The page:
The Nitrocarburizing Process: Part One

Nitrocarburizing, by definition, is a thermochemical treatment that is applied to a ferrous object in order to produce surface enrichment in nitrogen and carbon which in turn form a compound layer.
The composition, function and control of the furnace atmosphere are of crucial importance for the result of all hardening and thermochemical operations. Continue reading

Semi-Solid Rheocasting of Alumina Alloys: Part One

Aluminum is well established at the front of the pack with regards to providing the technological answer to the increasing challenges of light weighting whilst maintaining integrity of the material for the desired applications.
Semi solid rheocasting is a development within the casting sector which enables improved quality in die casting without increasing cost. Continue reading

Intercritical Annealing of Ductile Iron: Part One

Heat treatment can be performed on ductile iron to increase strength, wear resistance, ductility, toughness, and/or improve machinability by controlling the matrix microstructure. In F, an intercritical heat treatment starts with partial austenitization in the intercritical region where ferrite and austenite are present. The amount of austenite depends on the chemistry of the alloy and the temperature. Continue reading

Principles of Heat Treating of Steels

Steels can exhibit a wide variety of properties depending on composition as well as the phases and micro-constituents present, which in turn depend on the heat treatment.
The basis for the understanding of the heat treatment of steels is the Fe-C phase diagram. It actually includes two diagrams; the stable iron-graphite diagram and the metastable Fe-Fe3C diagram. The stable condition usually takes a very long time to develop, especially in the low-temperature and low-carbon range, and therefore the metastable diagram is of more interest.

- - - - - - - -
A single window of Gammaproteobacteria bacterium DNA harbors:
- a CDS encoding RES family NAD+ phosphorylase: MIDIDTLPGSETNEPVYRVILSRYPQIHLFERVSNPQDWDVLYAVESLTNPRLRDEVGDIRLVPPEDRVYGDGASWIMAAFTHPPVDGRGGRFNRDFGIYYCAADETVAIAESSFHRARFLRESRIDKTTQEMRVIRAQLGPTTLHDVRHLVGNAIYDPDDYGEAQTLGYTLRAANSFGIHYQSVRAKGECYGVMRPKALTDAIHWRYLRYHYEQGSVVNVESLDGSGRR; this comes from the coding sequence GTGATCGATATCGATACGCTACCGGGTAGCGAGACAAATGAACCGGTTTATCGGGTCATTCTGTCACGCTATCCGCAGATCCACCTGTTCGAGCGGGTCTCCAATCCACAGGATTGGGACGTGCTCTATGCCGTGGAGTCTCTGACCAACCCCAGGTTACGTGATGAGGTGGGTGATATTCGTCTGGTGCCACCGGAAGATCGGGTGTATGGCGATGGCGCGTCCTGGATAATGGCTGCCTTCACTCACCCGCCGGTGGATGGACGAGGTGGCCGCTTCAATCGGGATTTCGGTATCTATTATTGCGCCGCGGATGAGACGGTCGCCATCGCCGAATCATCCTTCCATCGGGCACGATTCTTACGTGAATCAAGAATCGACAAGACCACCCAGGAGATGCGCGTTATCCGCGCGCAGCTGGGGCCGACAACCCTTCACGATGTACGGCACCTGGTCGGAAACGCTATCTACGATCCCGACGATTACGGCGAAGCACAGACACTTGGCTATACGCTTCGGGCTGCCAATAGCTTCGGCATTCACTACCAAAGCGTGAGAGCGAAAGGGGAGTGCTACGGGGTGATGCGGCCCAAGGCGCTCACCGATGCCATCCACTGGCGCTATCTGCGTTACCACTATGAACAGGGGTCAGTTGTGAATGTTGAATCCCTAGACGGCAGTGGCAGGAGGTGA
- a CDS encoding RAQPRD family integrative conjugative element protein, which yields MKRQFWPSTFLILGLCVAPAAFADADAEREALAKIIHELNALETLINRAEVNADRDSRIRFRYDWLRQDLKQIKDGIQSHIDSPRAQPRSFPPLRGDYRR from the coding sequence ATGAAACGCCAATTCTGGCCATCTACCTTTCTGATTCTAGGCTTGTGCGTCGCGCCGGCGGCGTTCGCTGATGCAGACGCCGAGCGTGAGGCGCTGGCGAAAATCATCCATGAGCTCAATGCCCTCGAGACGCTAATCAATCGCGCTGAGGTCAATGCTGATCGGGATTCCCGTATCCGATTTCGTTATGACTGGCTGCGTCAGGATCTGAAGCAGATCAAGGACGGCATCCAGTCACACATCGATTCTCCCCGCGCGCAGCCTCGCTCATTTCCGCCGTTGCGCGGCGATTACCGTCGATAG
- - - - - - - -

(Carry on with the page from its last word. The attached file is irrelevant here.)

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Precipitation Hardening of Aluminum Alloys

Precipitation hardening, or age hardening, provides one of the most widely used mechanisms for the strengthening of metal alloys. The strongest aluminum alloys (2xxx, 6xxx and 7xxx) are produced by age hardening.
In order for an alloy system to be able to be precipitation-strengthened, there must be a terminal solid solution that has a decreasing solid solubility as the temperature decreases. The precipitation-hardening process involves three basic steps: solution treatment, quenching and aging.

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Strain Ageing of Steel: Part Two

Strain ageing can have a serious detrimental effect on low carbon structural steels and so two material examples are examined to see how different pre-strain and ageing conditions affect material mechanical properties.
A carbon steel (40% martensite) and a microalloyed steel (20% martensite) were both treated under the same parameters and then the UTS and stress strain curves were evaluated to gain some valuable conclusions.

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Strain Ageing of Steel: Part One

Strain ageing of steel was first observed during the 19th century when the maximum load carrying capacity of a test piece was increased after it had been retested after a previous series of testing in the plastic range.
General acceptance has been recognized that strain ageing is due to the diffusion of carbon and/or nitrogen atoms in solution to dislocations that have been generated by plastic deformation however the resulting characteristics are the result of a complex series of metallurgical reactions.

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